Universal licensing recognition advances in House committee
The House Workforce Development Committee has advanced legislation that would recognize occupational licenses obtained in another state.
Under House Bill 1263, sponsored by Rep. Becky Currie, individuals who move to Mississippi will be able to essentially “transfer” their occupational license from another state if they meet certain requirements and their license is in good standing.
Identical legislation was also introduced by Reps. Steve Hopkins and Jansen Owen.
Right now, when an individual moves to Mississippi, they have to spend considerable time and money just to be re-taught what they have already learned. Even in occupations that claim to offer reciprocity, it is often a time-consuming process and may require additional training.
We know an individual does not forget how to do a job just because they cross state lines. They should not have to jump through the same bureaucratic hoops that they did in their former state just to work in Mississippi, a state that has one of the lowest workforce participation rates in the country.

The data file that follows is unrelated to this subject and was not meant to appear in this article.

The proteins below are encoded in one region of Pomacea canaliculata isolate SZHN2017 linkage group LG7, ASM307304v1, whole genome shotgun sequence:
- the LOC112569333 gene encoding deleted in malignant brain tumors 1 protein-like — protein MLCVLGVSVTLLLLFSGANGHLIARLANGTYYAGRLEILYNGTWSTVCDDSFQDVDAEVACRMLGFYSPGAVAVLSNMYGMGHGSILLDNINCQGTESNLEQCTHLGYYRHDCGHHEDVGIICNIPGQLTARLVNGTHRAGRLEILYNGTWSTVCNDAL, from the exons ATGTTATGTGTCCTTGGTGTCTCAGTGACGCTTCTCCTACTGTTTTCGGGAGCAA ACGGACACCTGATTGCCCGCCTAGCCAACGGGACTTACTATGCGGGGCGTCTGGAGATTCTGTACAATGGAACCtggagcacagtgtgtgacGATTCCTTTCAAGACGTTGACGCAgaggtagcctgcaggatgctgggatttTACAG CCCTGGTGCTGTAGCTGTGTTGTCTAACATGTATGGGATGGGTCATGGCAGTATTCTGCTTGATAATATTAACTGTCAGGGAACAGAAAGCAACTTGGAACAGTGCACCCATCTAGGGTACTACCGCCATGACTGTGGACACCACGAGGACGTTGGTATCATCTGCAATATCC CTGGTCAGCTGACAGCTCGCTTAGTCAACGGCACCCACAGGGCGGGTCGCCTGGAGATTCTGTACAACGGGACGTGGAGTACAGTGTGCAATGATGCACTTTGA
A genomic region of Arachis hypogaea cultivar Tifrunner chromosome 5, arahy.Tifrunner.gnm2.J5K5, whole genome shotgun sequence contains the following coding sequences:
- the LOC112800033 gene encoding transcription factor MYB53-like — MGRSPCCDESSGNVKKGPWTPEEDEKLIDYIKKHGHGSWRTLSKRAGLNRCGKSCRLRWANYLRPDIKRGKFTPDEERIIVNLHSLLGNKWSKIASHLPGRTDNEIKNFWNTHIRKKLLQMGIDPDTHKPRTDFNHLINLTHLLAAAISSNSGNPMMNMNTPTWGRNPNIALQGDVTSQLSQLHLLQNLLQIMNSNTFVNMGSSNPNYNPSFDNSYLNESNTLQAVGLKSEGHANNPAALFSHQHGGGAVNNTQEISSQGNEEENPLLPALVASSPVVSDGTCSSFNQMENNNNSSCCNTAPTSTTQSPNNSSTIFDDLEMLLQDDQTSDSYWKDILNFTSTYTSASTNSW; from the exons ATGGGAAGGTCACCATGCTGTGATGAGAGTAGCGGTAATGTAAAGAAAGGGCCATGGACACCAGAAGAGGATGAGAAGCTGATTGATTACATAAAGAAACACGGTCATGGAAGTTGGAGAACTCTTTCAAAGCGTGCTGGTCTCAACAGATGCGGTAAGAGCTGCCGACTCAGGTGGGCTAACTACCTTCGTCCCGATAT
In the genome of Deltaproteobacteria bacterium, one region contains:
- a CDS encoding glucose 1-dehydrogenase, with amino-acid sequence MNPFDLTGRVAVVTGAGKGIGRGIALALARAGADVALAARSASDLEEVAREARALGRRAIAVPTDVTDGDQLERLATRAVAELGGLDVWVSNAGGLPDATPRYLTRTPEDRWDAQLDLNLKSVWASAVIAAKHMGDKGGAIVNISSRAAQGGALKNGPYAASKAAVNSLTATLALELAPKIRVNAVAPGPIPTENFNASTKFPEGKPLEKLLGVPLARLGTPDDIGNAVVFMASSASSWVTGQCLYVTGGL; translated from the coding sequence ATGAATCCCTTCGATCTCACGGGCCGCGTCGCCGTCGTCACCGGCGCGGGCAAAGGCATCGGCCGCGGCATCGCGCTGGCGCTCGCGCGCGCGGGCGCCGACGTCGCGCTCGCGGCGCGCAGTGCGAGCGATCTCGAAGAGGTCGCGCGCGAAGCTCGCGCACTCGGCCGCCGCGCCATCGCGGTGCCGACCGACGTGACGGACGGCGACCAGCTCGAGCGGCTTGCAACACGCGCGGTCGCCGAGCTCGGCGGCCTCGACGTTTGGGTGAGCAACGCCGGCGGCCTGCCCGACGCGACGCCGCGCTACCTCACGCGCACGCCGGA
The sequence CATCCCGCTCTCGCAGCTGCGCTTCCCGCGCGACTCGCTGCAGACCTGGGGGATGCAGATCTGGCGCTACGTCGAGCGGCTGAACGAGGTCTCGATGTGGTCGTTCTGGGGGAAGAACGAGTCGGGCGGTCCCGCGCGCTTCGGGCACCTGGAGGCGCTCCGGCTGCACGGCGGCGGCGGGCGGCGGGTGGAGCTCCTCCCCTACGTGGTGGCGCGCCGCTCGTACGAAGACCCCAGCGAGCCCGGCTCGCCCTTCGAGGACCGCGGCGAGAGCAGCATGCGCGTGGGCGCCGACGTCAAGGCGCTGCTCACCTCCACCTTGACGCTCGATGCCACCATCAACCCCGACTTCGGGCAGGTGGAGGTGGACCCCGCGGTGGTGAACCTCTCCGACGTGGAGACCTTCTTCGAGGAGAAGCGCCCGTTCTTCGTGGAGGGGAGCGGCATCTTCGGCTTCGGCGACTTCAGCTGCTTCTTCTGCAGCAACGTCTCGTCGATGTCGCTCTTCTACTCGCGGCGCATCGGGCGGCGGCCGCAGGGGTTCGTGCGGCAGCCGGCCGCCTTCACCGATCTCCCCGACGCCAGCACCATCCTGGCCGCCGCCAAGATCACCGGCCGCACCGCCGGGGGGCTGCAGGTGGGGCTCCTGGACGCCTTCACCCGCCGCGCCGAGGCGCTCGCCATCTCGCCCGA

Two years ago, Arizona became the first state in the nation to provide universal recognition of occupational licenses. In the first year of the program, more than 1,100 new Arizonans applied for and were granted a license to work in the Grand Canyon State. Since that time, Montana, Pennsylvania, Utah, Idaho, Iowa, and Missouri all followed Arizona.
Last year, Mississippi passed a similar law exclusively for military families. That was needed and a good first step, but it should be expanded to everyone who moves to Mississippi.
The bill now moves to the full House for consideration.